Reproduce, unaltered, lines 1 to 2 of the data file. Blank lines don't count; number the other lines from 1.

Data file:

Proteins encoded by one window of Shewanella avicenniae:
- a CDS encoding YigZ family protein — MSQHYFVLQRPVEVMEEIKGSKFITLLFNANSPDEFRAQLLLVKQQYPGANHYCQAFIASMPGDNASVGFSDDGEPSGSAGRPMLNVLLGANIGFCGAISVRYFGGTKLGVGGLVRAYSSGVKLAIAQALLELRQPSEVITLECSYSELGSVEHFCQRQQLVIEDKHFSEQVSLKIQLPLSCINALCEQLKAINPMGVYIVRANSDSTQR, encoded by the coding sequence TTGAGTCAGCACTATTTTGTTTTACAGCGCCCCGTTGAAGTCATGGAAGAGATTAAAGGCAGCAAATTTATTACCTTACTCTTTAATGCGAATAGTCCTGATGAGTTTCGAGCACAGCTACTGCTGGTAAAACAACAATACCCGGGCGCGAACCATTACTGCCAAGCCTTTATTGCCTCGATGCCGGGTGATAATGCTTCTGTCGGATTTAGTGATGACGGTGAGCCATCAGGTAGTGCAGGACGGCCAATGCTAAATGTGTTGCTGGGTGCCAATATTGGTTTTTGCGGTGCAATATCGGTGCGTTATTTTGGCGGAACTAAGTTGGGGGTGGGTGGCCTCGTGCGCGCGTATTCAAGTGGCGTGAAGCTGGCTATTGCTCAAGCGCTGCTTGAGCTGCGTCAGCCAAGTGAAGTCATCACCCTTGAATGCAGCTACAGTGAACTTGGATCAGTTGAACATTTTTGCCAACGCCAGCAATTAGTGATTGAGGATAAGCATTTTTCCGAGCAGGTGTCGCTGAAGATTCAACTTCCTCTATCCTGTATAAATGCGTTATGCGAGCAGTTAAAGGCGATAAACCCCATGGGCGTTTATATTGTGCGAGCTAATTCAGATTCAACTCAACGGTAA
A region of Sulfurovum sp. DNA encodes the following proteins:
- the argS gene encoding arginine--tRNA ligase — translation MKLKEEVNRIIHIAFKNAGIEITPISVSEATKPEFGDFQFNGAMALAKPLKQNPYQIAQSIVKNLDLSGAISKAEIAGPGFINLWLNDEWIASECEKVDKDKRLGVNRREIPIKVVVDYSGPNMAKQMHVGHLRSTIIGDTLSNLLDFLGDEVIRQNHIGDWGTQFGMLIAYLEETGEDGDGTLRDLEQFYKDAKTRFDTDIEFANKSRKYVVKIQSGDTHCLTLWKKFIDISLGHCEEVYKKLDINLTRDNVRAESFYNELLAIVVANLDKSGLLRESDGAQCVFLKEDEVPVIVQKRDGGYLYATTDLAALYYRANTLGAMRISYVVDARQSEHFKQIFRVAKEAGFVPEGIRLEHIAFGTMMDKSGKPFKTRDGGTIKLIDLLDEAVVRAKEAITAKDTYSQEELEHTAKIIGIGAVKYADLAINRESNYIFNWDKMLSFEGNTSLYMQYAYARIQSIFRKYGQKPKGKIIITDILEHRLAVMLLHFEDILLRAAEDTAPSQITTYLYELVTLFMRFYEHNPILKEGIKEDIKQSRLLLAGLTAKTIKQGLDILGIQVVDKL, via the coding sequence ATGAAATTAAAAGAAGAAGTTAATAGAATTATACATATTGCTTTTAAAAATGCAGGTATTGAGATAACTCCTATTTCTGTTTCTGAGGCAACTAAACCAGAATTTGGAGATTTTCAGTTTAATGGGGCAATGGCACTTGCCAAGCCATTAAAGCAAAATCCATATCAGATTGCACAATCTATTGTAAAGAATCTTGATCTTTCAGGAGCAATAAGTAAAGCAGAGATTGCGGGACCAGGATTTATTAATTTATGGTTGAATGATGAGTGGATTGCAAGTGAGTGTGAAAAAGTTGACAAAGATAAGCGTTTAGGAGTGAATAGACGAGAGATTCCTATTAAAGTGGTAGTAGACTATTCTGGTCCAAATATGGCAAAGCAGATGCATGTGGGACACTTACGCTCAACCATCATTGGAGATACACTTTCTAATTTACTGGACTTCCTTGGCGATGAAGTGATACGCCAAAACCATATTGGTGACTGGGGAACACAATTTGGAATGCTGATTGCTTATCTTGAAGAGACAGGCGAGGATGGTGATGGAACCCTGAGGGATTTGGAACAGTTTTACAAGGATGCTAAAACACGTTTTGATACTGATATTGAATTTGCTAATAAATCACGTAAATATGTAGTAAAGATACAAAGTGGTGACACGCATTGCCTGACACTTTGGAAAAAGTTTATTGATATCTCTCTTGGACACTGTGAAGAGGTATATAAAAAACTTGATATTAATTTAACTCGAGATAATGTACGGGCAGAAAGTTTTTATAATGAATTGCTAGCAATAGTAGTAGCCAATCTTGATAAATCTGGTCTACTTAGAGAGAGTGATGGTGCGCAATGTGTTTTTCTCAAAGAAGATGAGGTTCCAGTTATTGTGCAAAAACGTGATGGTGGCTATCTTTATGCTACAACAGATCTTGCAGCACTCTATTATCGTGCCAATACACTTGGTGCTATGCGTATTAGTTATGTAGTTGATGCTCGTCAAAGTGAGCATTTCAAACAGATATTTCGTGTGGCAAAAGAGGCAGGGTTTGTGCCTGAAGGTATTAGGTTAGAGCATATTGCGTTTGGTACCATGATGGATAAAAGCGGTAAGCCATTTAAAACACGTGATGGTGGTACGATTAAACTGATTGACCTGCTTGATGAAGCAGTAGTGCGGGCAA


Proteins encoded by one window of Shewanella avicenniae:
- a CDS encoding YigZ family protein — MSQHYFVLQRPVEVMEEIKGSKFITLLFNANSPDEFRAQLLLVKQQYPGANHYCQAFIASMPGDNASVGFSDDGEPSGSAGRPMLNVLLGANIGFCGAISVRYFGGTKLGVGGLVRAYSSGVKLAIAQALLELRQPSEVITLECSYSELGSVEHFCQRQQLVIEDKHFSEQVSLKIQLPLSCINALCEQLKAINPMGVYIVRANSDSTQR, encoded by the coding sequence TTGAGTCAGCACTATTTTGTTTTACAGCGCCCCGTTGAAGTCATGGAAGAGATTAAAGGCAGCAAATTTATTACCTTACTCTTTAATGCGAATAGTCCTGATGAGTTTCGAGCACAGCTACTGCTGGTAAAACAACAATACCCGGGCGCGAACCATTACTGCCAAGCCTTTATTGCCTCGATGCCGGGTGATAATGCTTCTGTCGGATTTAGTGATGACGGTGAGCCATCAGGTAGTGCAGGACGGCCAATGCTAAATGTGTTGCTGGGTGCCAATATTGGTTTTTGCGGTGCAATATCGGTGCGTTATTTTGGCGGAACTAAGTTGGGGGTGGGTGGCCTCGTGCGCGCGTATTCAAGTGGCGTGAAGCTGGCTATTGCTCAAGCGCTGCTTGAGCTGCGTCAGCCAAGTGAAGTCATCACCCTTGAATGCAGCTACAGTGAACTTGGATCAGTTGAACATTTTTGCCAACGCCAGCAATTAGTGATTGAGGATAAGCATTTTTCCGAGCAGGTGTCGCTGAAGATTCAACTTCCTCTATCCTGTATAAATGCGTTATGCGAGCAGTTAAAGGCGATAAACCCCATGGGCGTTTATATTGTGCGAGCTAATTCAGATTCAACTCAACGGTAA